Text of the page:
In addition to the standard read, write, and execute permissions, Solaris and UNIX/LINUX in general has some special permissions that can be set to files and directories. These are the setuid bit, the setgid bit, and the sticky bit.
Special Permissions on Files: SUID
New Linux users often wonder why anyone would ever want to use the SUID bit. Having a program that will run with the power of root for any user sounds like a dangerous proposition. As it turns out, setting the SUID bit on certain programs is not only helpful, it is required.
Take, for example, the passwd command. Any user on the system may use the passwd command to change their password. Users’ passwords are stored in the file /etc/shadow. A quick check of the permissions on this file will reveal that it is read / write only to the root user. In order to update the entry for their password, a user must have root level access to the file. This access is provided by setting the SUID bit on the passwd program. The passwd program will only allow a user to change their own password. This limitation is imposed based on the UID of the user running the program, but not on the user’s security context.
The following examples show setting setuid permissions on a file. So that if the file is executable, it will execute with the permissions of its owner.
$ chmod u+s file_name
Special Permissions on Files: SGID
When executable files with the SGID bit set are run, they will run with an effective group id (EGID) of the group that owns the executable (instead of the primary group of the user executing the file).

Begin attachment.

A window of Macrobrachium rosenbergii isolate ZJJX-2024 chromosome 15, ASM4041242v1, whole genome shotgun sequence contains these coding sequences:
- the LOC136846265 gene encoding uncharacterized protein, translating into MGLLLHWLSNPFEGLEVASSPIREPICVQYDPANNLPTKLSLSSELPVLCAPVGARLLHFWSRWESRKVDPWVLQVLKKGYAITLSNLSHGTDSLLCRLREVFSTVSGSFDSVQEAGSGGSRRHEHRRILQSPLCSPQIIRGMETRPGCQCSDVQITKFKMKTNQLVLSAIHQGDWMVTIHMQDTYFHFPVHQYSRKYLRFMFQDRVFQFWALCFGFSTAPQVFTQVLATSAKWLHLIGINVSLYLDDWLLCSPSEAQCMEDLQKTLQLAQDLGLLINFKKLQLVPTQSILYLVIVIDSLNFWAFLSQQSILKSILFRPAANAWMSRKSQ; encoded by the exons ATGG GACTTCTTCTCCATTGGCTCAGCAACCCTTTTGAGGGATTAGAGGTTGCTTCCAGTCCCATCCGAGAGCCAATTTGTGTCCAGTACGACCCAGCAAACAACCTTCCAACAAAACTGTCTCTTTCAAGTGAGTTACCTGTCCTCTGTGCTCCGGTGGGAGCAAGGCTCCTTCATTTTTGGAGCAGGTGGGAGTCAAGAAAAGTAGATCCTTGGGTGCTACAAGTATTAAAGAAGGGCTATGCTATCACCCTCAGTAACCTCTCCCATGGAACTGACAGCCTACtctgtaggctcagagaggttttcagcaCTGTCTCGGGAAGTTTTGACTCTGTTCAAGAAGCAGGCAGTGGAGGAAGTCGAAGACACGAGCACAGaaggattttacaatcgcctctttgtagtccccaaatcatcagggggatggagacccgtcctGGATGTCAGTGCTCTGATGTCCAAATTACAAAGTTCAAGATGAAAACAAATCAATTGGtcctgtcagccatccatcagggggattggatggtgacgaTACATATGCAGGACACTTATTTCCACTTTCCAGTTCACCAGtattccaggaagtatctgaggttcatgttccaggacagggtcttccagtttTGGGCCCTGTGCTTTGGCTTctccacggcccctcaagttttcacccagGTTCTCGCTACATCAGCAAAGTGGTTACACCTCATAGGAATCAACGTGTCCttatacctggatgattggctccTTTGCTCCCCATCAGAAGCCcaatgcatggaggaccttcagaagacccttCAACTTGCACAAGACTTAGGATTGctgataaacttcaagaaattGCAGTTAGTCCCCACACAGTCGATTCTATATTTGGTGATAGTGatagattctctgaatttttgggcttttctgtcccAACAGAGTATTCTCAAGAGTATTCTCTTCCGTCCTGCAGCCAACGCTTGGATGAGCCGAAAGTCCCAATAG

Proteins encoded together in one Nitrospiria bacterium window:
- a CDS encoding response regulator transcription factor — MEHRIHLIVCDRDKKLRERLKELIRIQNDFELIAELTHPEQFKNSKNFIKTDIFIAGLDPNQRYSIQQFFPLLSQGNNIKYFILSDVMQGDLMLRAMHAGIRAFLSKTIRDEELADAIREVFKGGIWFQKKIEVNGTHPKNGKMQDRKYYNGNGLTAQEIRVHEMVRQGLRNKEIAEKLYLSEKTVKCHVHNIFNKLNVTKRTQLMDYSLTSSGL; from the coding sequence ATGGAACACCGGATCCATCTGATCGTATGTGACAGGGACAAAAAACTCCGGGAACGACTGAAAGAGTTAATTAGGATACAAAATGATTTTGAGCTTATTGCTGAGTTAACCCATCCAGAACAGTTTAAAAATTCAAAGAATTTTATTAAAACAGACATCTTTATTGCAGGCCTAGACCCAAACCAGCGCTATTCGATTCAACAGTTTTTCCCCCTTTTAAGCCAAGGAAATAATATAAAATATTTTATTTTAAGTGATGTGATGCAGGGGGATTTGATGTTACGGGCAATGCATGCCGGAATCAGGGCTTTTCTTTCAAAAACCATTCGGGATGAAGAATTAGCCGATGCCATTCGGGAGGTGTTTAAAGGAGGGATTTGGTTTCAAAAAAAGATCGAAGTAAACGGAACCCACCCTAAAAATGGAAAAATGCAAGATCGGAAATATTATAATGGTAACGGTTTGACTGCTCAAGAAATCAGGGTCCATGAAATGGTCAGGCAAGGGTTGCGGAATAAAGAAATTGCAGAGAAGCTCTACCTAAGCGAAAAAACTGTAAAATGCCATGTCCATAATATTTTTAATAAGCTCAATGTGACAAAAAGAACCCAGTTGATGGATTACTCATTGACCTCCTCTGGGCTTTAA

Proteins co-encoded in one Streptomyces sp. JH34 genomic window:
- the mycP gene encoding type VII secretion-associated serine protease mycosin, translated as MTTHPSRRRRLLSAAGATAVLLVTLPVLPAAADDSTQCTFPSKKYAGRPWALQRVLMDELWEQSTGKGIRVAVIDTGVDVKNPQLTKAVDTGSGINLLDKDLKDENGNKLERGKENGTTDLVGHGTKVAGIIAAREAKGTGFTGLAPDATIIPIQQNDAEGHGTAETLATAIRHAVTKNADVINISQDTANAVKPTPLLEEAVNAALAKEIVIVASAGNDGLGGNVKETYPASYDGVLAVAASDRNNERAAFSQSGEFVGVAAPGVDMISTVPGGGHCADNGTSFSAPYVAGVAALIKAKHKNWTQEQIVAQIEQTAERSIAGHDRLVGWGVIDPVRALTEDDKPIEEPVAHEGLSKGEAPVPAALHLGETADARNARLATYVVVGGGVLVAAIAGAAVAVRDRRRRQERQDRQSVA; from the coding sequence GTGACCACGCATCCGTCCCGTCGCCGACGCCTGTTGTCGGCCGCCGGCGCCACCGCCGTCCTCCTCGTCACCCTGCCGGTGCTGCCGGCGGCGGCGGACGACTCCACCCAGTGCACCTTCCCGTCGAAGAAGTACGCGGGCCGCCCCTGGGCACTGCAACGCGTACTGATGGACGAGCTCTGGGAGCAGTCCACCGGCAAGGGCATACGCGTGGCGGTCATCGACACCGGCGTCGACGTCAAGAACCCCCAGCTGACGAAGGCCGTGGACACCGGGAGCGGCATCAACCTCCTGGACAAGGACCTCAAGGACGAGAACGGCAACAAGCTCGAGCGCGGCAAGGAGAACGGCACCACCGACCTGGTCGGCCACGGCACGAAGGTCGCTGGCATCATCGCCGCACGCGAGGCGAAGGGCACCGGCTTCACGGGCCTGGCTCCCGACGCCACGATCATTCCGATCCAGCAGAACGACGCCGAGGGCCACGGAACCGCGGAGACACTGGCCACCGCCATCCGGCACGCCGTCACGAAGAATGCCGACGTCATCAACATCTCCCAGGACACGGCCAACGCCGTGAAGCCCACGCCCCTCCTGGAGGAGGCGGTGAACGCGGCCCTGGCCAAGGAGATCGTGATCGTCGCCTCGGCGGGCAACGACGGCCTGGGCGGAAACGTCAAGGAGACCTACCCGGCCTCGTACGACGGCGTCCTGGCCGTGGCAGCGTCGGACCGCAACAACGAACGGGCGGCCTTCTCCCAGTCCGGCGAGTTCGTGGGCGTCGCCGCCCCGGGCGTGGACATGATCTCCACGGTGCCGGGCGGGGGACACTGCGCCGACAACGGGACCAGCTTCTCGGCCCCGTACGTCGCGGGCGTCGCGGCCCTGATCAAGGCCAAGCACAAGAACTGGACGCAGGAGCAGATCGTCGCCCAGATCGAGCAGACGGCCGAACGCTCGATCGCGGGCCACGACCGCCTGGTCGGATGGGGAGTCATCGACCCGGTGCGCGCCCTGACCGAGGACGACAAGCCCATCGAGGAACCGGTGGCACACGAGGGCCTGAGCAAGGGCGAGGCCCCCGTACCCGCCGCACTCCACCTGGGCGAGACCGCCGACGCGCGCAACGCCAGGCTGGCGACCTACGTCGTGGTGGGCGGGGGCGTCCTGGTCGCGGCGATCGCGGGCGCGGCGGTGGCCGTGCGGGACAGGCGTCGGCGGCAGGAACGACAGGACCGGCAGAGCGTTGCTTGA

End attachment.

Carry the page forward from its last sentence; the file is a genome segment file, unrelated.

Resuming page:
Command below sdds the setgid bit so that, if executable, this file will execute with the permissions of its group. When this is set on a directory, all files created in the directory will have the same group as the directory.
$ chmod g+s file_name
Special Permissions on Directories: SGID
If the SGID permission is set on a directory, then files or subdirectories created within that directory inherit the group ownership of the SGID directory. Subdirectories created within the directory will also inherit the SGID special permission propagating this behavior further. Note that although the group ownership and special SGID bit are inherited, all other permissions for newly created directories are determined in the usual fashion using the value of the umask.
Special Permissions on Directories: Sticky Bit
Based on standard Unix filesystem permissions behavior, a user that has write access to a directory will be able to delete files in that directory (even if the file’s permissions do not grant them access). With the sticky bit set on a directory, this behavior is overridden and only users who have at least write access to a file will be able to delete it.
The /tmp directory is an example of a directory with the sticky bit set. It is very important for all users to be able to write to the /tmp directory, but it could cause major problems if any user could delete any other user’s files. Command below sdds the sticky bit so that users can only delete files from this directory that they created.
$ chmod o+t directory_name